Painted turtle (Chrysemys picta)

Belize crocodile (Crocodylus moreletii)

Snake-eyed lizard (Ophisops elegans)  

Photo of bottlenose dolphin (Tursiops truncatus)

 

 

 

 

 

 

 

Happy World Smile Day!

May 3
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ARKive’s Top Ten Animal Bands

For a bit of #WildlifeWednesday fun, we asked you to send us examples of bands or singers with animals in their names, and we got some great responses! We received a fabulous selection of actual band names as well as creative puns, from the Black Eyed Bees to Blenny Rogers, so we’ve put together a blog to showcase our favourites!

The Eagles

Philippine eagle image

The Philippine eagle is also known as the monkey-eating eagle

The Eagles are famous for the song ‘Hotel California’, but our ARKive eagle of choice hails from the other side of the world: the Philippines. The Philippine eagle is the world’s largest eagle, and is sadly one of the most threatened birds of prey.

Arctic Monkeys

Yunnan snub-nosed monkey image

The diet of the Yunnan snub-nosed monkey is composed primarily of lichens

This monkey may not be from the Arctic, but he certainly looks a little chilly! The Yunnan snub-nosed monkey is a rather elusive, Endangered primate from south-western China.

And now we’ll move on to some of the fabulous puns you all sent in!

Nine Inch Snails

Trachycystis haygarthi image

Trachycystis haygarthi is classified as Endangered on the IUCN Red List

We’re not sure the shape of this snail’s shell could be classed as ‘The Downward Spiral’ like the title of the 1994 album by Nine Inch Nails, but it’s certainly a spiral of some sort! This particular snail species, Trachycystis haygarthi, is endemic to South Africa, and so is found nowhere else in the world.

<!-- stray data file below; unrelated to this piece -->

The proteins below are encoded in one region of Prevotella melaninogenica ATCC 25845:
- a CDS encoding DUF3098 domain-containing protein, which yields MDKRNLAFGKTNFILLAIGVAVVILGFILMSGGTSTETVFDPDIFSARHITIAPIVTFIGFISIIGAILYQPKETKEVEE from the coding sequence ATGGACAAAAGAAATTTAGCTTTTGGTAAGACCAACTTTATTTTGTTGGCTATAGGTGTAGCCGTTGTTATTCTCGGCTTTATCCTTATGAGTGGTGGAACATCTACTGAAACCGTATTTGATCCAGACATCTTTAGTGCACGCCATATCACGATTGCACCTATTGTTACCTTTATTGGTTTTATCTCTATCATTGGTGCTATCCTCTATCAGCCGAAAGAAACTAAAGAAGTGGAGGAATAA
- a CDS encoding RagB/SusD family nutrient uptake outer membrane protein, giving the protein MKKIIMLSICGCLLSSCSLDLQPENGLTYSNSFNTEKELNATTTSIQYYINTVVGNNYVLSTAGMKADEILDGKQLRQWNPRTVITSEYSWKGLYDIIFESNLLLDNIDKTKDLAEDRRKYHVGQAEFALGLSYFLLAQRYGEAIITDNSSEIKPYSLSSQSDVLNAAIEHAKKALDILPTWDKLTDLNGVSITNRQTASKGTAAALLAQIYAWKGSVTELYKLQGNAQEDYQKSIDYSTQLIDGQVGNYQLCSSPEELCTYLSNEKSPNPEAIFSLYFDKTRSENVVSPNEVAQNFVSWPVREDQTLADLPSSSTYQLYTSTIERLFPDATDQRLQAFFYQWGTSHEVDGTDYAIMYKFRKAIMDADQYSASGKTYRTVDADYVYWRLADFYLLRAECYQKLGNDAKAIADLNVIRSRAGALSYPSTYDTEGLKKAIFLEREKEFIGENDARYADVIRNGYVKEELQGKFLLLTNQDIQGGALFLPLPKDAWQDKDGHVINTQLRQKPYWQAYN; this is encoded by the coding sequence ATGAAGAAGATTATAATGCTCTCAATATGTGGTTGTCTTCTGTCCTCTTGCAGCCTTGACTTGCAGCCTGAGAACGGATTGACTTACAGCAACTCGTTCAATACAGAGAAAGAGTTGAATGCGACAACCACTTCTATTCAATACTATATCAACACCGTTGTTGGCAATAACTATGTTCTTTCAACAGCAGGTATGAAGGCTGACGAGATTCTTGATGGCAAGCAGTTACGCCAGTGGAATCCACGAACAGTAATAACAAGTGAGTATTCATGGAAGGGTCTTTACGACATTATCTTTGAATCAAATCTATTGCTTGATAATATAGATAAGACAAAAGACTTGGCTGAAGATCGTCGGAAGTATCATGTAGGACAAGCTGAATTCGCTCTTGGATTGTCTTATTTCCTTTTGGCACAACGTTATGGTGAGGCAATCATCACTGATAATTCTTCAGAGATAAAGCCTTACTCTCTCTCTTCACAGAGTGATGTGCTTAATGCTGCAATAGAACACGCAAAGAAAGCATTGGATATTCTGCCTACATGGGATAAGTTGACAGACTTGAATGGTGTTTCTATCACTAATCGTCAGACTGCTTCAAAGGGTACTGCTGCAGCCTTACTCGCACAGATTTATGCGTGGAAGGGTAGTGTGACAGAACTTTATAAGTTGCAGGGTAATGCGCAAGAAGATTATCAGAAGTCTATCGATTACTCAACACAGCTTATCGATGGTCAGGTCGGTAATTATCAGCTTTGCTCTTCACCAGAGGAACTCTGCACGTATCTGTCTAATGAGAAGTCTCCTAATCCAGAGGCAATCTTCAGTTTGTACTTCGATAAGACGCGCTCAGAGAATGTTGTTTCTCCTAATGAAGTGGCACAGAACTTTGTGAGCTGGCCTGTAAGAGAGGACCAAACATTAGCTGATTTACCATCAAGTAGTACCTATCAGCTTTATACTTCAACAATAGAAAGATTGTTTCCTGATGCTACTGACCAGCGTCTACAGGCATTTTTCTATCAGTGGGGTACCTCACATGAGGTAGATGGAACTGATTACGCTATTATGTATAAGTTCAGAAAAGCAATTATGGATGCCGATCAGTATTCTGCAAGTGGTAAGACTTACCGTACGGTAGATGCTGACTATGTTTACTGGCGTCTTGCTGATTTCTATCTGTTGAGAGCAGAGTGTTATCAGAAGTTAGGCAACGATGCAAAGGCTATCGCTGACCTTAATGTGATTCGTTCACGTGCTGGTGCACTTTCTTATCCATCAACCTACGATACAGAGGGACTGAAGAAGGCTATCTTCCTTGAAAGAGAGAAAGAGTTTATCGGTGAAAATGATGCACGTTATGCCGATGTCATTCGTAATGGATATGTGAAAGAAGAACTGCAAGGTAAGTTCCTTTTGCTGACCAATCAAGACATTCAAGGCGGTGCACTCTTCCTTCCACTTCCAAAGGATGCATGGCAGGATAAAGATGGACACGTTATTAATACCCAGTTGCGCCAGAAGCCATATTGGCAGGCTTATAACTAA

Gulls Aloud

Herring gull image

The herring gull is a supreme opportunist and scavenger

In 2005, Girls Aloud released the single ‘Wake Me Up’, and it seems that herring gulls across the UK took this message to heart, and appear to have made it their mission to squawk as loudly as possible in the early hours of the morning, waking up many a sleepy person!

Llama del Ray

Guanaco image

The guanaco can live at high elevations, as its blood can carry more oxygen than that of other mammals

A relative of the domestic llama, this guanaco appears to be singing along to the latest Lana del Rey song! We’re not sure this species is particularly tuneful, though…!

Fleetwood Macaque

Sunda pig-tailed macaque image

The Sunda pig-tailed macaque is classified as Vulnerable on the IUCN Red List

‘The Chain’ is a Fleetwood Mac classic, and this Sunda pig-tailed macaque appears to be joining in the song at full voice. Yet one type of chain this species would not be celebrating is the chainsaw. One of the main threats to this primate is habitat destruction as a result of tree felling in its forest home.